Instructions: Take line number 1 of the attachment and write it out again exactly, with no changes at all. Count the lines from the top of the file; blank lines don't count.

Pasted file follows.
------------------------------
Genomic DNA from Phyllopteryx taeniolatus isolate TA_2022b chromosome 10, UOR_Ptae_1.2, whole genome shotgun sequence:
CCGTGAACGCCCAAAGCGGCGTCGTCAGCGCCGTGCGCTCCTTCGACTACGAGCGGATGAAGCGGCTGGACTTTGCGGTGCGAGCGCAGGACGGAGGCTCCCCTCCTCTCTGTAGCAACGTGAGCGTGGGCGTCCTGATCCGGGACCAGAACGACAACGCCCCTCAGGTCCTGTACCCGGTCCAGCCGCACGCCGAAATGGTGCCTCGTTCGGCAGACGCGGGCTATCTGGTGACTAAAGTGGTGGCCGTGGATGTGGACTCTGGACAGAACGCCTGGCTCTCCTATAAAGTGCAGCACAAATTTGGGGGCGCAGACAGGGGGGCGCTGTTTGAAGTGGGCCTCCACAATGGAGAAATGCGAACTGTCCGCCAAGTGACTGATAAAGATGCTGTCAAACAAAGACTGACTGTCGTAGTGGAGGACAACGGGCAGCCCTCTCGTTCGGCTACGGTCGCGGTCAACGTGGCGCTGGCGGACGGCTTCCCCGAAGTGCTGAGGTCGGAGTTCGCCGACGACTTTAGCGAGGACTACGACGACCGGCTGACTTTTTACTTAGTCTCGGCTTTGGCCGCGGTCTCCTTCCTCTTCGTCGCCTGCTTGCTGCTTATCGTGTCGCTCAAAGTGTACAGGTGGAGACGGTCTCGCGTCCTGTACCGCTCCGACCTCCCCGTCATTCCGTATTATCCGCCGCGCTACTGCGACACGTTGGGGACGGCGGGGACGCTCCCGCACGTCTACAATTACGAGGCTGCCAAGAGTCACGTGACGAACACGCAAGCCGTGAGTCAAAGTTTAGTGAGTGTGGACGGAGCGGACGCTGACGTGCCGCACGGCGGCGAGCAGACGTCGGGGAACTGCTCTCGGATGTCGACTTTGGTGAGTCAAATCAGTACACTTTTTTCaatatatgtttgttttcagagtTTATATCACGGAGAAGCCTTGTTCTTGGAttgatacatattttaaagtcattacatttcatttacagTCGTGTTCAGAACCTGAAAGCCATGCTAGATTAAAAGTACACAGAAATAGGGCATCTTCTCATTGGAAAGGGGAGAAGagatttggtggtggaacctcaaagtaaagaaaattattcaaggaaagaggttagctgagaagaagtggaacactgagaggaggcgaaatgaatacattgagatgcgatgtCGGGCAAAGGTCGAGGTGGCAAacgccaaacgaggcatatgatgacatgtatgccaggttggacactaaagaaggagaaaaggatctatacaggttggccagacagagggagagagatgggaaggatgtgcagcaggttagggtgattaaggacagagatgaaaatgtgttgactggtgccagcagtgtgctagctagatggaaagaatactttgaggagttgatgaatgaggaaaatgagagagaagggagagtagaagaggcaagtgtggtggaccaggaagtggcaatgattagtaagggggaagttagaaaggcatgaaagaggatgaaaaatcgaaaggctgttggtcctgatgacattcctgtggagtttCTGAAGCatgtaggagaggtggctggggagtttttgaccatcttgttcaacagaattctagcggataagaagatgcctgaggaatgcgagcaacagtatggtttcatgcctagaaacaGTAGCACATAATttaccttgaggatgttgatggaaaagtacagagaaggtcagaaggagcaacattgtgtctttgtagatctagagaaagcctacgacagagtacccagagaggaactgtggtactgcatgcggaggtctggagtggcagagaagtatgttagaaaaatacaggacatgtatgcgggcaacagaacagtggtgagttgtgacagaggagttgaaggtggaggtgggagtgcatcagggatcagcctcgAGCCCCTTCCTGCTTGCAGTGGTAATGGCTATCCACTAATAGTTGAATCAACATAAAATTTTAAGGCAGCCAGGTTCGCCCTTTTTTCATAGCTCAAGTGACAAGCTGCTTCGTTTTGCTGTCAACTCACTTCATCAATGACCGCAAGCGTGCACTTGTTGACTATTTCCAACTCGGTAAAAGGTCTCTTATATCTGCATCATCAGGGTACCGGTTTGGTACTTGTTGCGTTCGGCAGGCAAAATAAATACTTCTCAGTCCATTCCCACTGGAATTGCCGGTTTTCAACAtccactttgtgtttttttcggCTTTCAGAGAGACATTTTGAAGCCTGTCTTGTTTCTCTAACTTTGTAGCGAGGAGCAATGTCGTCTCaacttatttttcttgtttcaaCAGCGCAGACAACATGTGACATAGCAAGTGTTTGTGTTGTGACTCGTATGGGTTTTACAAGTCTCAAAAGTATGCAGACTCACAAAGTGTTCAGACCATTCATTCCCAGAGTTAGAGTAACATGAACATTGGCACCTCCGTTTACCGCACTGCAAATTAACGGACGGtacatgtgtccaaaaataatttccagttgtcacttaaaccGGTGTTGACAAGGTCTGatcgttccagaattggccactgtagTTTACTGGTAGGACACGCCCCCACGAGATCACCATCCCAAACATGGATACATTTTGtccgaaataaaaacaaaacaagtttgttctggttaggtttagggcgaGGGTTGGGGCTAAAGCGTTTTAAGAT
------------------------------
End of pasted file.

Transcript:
Genomic DNA from Phyllopteryx taeniolatus isolate TA_2022b chromosome 10, UOR_Ptae_1.2, whole genome shotgun sequence: